(Bloomberg) -- Nissan Motor Co. is set to unveil a revamped production line in the English town of Sunderland, where the Japanese manufacturer operates Britain’s biggest auto plant.

Yet the fanfare Thursday surrounding the updated Juke crossover model may prove to be no more than a stay of execution for a factory whose future will be on the line in the event of a no-deal Brexit.

The launch of the face-lift model will be accompanied by the loss of one of Sunderland’s five daily work shifts as staff transfer between the site’s two assembly lines, a move that may be a precursor of further cuts to come.

Carmakers have been increasingly vocal in opposing a British split from the European Union without a deal, warning of a potentially devastating impact on the industry. Export tariffs would make locally-built autos uncompetitive when sold in mainland Europe and customs checks and red tape would disrupt ultra-efficient just-in-time supply lines, they say.

Nissan, which made Britain its European manufacturing base in 1986, has said it’s “waiting for clarity” on the implications of Brexit. It has already scrapped plans to build its X-Trail sport-utility vehicle at Sunderland, which has a workforce of 6,500 people, and ended production of the luxury Infiniti brand there in July. Production of the larger Qashqai SUV could be moved to Spain.

The latest iteration of the 10-year-old Juke goes on sale without a mention of a hybrid or electric version, in an industry where many new models come to market with options beyond traditional combustion engines.

Jobs at the plant appear safe in the short term, with overall headcount set to remain the same despite the lost shift as manufacturing staff are redeployed to the site’s Line Two to support production of Juke, according to an emailed statement from the company.

But Nissan could find it relatively easy to shift Juke assembly across the Channel if a hard Brexit was to prove too ruinous. The company and partner Renault SA already build multiple models on identical platforms. The Juke’s Common Module Family B platform is architecture being used by Renault to assemble the latest versions of the Clio supermini and Captur crossover.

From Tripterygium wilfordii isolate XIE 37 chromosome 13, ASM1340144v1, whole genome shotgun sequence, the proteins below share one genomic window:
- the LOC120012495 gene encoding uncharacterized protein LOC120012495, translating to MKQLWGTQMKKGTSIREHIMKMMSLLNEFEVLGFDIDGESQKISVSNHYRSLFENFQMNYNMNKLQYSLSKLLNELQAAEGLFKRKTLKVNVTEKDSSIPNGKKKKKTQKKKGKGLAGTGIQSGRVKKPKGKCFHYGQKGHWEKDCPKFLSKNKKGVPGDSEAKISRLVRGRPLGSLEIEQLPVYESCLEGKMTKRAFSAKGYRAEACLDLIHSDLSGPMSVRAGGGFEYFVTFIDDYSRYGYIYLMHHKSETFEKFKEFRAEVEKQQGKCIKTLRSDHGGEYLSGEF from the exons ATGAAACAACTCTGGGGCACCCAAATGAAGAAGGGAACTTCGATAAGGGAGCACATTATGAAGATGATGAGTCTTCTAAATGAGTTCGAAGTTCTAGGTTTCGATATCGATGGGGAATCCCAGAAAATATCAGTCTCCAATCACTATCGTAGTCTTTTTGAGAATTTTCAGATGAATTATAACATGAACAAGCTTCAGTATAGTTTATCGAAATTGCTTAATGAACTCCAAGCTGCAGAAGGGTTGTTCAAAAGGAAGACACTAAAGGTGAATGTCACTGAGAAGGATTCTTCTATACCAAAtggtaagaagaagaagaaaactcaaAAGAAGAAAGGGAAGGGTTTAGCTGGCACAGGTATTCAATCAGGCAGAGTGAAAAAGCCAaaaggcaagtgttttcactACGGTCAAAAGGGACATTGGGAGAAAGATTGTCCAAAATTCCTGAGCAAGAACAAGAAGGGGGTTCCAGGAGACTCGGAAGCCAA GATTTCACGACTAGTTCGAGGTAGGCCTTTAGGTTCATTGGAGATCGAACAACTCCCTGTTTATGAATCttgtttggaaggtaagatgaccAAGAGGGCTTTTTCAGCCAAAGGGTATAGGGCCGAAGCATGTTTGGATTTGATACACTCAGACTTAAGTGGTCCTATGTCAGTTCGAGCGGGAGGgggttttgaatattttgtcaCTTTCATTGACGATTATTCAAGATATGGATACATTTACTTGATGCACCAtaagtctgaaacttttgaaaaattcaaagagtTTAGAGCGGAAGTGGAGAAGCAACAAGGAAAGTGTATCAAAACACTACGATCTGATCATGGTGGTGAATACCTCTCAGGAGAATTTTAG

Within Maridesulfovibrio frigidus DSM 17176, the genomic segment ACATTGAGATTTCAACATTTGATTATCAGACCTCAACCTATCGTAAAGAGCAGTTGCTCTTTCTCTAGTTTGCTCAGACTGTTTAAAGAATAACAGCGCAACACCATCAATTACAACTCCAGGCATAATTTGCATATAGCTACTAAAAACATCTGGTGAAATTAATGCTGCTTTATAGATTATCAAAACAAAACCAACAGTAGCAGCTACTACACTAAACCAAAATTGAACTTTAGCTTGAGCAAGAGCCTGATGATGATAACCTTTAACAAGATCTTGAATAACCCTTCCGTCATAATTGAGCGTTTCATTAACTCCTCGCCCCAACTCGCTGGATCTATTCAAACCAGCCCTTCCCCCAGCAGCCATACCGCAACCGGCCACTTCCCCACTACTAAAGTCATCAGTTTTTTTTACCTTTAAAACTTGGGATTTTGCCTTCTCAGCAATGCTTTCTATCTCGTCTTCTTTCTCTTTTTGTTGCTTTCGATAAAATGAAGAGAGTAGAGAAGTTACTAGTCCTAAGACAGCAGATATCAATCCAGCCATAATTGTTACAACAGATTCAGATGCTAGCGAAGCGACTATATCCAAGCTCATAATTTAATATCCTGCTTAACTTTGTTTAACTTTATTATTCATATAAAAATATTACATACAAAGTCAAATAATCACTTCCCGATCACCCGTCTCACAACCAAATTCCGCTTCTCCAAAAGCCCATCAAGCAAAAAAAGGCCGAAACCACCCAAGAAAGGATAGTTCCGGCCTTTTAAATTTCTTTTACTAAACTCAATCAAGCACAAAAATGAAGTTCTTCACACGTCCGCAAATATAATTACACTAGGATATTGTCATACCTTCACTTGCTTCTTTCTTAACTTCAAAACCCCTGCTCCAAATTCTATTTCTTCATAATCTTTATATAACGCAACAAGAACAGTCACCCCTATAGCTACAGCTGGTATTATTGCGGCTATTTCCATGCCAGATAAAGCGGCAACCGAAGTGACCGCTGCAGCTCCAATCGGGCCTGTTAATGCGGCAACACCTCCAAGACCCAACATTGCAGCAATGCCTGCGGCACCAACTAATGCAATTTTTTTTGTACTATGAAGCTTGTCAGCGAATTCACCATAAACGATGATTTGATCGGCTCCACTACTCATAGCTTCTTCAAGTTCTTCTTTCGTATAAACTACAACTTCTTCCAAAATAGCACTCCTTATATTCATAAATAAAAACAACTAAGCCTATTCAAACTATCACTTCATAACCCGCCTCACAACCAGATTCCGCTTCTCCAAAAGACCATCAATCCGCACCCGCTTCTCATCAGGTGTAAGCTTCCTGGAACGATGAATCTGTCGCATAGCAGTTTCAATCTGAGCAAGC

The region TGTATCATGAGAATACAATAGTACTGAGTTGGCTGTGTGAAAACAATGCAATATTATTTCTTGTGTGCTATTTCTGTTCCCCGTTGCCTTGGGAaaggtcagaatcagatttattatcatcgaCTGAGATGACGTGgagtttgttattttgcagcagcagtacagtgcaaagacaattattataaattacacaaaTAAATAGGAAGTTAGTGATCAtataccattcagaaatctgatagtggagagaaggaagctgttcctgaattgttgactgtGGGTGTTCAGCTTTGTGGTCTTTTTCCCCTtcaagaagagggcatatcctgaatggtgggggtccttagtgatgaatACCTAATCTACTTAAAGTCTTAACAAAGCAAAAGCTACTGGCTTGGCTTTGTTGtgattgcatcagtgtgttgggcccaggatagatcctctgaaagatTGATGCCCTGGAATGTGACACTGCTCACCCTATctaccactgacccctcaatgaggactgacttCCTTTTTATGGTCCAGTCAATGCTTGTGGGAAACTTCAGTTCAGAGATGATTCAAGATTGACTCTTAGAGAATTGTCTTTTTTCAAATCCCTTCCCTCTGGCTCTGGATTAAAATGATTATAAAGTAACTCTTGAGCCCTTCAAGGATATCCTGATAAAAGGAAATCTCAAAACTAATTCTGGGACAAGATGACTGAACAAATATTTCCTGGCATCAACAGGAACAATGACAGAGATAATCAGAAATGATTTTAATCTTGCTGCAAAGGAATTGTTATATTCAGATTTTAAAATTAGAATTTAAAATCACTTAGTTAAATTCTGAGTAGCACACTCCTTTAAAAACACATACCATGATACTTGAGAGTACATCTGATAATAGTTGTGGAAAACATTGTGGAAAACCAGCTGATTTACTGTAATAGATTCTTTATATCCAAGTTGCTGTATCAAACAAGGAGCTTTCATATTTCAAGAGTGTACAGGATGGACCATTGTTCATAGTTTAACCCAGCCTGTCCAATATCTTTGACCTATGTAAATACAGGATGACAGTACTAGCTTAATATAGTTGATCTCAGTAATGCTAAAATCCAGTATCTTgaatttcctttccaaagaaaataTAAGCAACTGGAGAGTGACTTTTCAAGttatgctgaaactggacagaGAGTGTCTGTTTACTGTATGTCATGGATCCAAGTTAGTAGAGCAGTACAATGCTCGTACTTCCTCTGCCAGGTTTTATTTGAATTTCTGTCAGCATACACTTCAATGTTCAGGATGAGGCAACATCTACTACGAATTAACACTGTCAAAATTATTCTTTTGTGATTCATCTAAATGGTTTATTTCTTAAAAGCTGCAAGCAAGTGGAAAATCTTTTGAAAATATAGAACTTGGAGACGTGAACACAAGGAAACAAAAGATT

Priced from 17,395 pounds ($21,274), Nissan will begin delivering the Juke next month, days after the Oct. 31 date for Britain to leave the EU. While Parliament has taken steps to force Boris Johnson to seek an extension to the U.K.’s membership of the block in the absence of a deal, the prime minister has pledged to stick to the deadline.

More than 1 million Jukes have been built in Sunderland since the car was launched in 2010. Almost 80,000 were churned out last year, equivalent to almost a fifth of the plant’s total production of 442,000 autos, with about a third sold in the U.K.

‘Serious Implications’

The facility in northeast England helped propel Britain to record auto output and sales in 2016, before concerns about Brexit and a government campaign against diesel motors began to weigh on demand.

Nissan has said friction-less trade has been key to Sunderland’s success and that a sudden change from current arrangements will have “serious implications” for the industry. The site also makes the all-electric Leaf hatchback.

Nissan’s confidence in the U.K. has wavered since Greg Clark, former business secretary, wrote to the company soon after the 2016 Brexit referendum setting out four key assurances, including a pledge to seek tariff-free access to the EU.

Nissan won a 61 million-pound government regional development grant last year to boost productivity in Sunderland, though its aims included securing new production of the now-cancelled X-Trail model. Following the cancellation, Clark told the House of Commons that “Nissan will be invited to resubmit an application in the light of its changed investment.”

The Business Department didn’t have an update on the situation.

--With assistance from Alex Morales and Ania Nussbaum.

To contact the reporter on this story: Siddharth Philip in London at sphilip3@bloomberg.net

To contact the editors responsible for this story: Tara Patel at tpatel2@bloomberg.net, Christopher Jasper

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